PHOENIX — The U.S. Department of Justice’s Civil Rights Division is asking Arizona Senate President Karen Fann to respond to concerns the department has about the security of ballots and potential voter intimidation as the Senate’s contractors perform an audit of November’s presidential election in Maricopa County.
In a letter sent to Fann on Wednesday, Pamela S. Karlan, principal deputy assistant attorney general in the division, asked for Fann’s response to its concerns with an explanation of “the steps that the Arizona Senate will take to ensure that violations of federal law do not occur” during the audit.
The department’s concerns may have been prompted in part by a letter it received April 29 from three organizations, including the Leadership Conference on Civil and Human Rights, asking the department to dispatch federal monitors to oversee the audit. That letter raised the same concerns that the department said it has done, regarding the security of ballots and potential voter intimidation.
The Arizona Senate got the county’s 2.1 million ballots, voting machines and private and public voter information last month after issuing subpoenas to the county that a court ultimately upheld.
The Senate then handed over the ballots, machines and information to private contractors to perform the audit, which began at Veterans Memorial Coliseum in Phoenix on April 23 and is ongoing.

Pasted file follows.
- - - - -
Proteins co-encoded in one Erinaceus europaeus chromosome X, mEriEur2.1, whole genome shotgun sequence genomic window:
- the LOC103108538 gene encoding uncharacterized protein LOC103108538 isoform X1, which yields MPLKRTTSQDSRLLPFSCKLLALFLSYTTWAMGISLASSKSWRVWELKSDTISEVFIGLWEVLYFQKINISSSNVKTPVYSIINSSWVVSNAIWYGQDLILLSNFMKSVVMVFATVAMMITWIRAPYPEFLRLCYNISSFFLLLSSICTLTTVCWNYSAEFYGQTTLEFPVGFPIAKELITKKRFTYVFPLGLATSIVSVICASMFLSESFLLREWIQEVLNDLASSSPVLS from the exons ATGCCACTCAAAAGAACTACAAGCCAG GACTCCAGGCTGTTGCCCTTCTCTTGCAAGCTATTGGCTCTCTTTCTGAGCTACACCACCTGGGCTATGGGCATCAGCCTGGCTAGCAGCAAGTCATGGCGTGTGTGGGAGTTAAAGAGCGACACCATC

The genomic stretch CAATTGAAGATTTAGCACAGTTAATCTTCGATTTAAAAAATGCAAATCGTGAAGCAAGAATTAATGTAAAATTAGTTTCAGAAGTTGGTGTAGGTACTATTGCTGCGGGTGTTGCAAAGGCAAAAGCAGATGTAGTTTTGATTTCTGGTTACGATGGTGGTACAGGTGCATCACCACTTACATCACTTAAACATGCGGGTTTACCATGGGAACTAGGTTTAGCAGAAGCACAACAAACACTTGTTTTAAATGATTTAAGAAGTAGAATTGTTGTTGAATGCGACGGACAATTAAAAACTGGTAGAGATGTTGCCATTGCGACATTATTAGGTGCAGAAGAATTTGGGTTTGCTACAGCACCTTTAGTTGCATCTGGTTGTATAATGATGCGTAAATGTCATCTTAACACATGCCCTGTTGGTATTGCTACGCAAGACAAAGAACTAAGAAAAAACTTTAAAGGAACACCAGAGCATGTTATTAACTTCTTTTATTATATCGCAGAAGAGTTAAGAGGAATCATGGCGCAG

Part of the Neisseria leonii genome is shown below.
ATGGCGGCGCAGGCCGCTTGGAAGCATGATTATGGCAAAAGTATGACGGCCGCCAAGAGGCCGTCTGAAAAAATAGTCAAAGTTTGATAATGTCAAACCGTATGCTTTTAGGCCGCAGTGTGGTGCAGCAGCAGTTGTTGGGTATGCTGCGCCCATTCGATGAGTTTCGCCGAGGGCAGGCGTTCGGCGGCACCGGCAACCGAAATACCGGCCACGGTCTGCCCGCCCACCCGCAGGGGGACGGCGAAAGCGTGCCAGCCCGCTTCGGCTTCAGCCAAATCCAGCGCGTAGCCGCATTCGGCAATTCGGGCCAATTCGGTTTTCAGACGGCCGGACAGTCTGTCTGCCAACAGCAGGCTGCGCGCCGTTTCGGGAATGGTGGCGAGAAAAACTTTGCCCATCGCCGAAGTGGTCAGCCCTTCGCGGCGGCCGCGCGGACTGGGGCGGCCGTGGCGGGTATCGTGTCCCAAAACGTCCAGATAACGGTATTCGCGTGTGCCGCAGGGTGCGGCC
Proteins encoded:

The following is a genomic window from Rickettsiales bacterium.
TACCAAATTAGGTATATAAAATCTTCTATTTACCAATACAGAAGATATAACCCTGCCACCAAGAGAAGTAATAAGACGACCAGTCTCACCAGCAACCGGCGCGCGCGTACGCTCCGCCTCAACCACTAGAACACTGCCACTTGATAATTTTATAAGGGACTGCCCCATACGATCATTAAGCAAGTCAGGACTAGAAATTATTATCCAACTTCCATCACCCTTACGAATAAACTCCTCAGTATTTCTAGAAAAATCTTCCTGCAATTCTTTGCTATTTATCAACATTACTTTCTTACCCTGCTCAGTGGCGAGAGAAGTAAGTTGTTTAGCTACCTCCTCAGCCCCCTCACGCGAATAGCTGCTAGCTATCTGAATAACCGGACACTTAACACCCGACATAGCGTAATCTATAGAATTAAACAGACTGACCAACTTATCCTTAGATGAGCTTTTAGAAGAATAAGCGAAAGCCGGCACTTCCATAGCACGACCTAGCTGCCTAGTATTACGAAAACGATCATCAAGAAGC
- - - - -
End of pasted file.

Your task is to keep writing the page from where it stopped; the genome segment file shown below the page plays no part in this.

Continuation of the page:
The audit has three aspects:
- Attempting to recount all ballots cast in the election.
- Examining the voting machines to see whether votes were counted correctly.
- Reviewing voter information for potential voter fraud.
The Arizona Democratic Party and Maricopa County Supervisor Steve Gallardo filed a lawsuit to stop the audit, amid growing concerns over the lack of clear procedures for safeguarding the ballots and regarding the transparency around the audit.
Karlan wrote that the department had reviewed “news reports and complaints regarding the procedures being used for this audit” and was first concerned by a number of reports suggesting the ballots, machines and voter information are no longer under the control of state and local elections officials, aren’t being kept secure, and are at risk of “being lost, stolen, altered, compromised or destroyed.”
“Federal law creates a duty to safeguard and preserve federal election records,” Karlan wrote, citing specific provisions of the law.
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The department’s second main concern, Karlan wrote, involves the contractors’ plan for how it will attempt to verify voter information and who voted in the election.
Cyber Ninjas, the Senate’s main contractor, said in its work plan to the Senate that it would be reaching out to voters through a “combination of phone calls and physical canvassing” to “collect information of whether the individual voted in the election.”
This raises concerns of voter intimidation, which is illegal under federal law, Karlan wrote.
Federal law says that no one can or threaten to “intimidate, threaten, or coerce” someone for voting or for encouraging someone else to vote.
“Past experience with similar investigative efforts around the country has raised concerns that they can be directed at minority voters, which potentially can implicate the anti-intimidation prohibitions of the Voting Rights Act,” Karlan wrote. “Such investigative efforts can have a significant intimidating effect on qualified voters that can deter them from seeking to vote in the future.”
Fann told The Arizona Republic that the Senate’s attorney is preparing a response.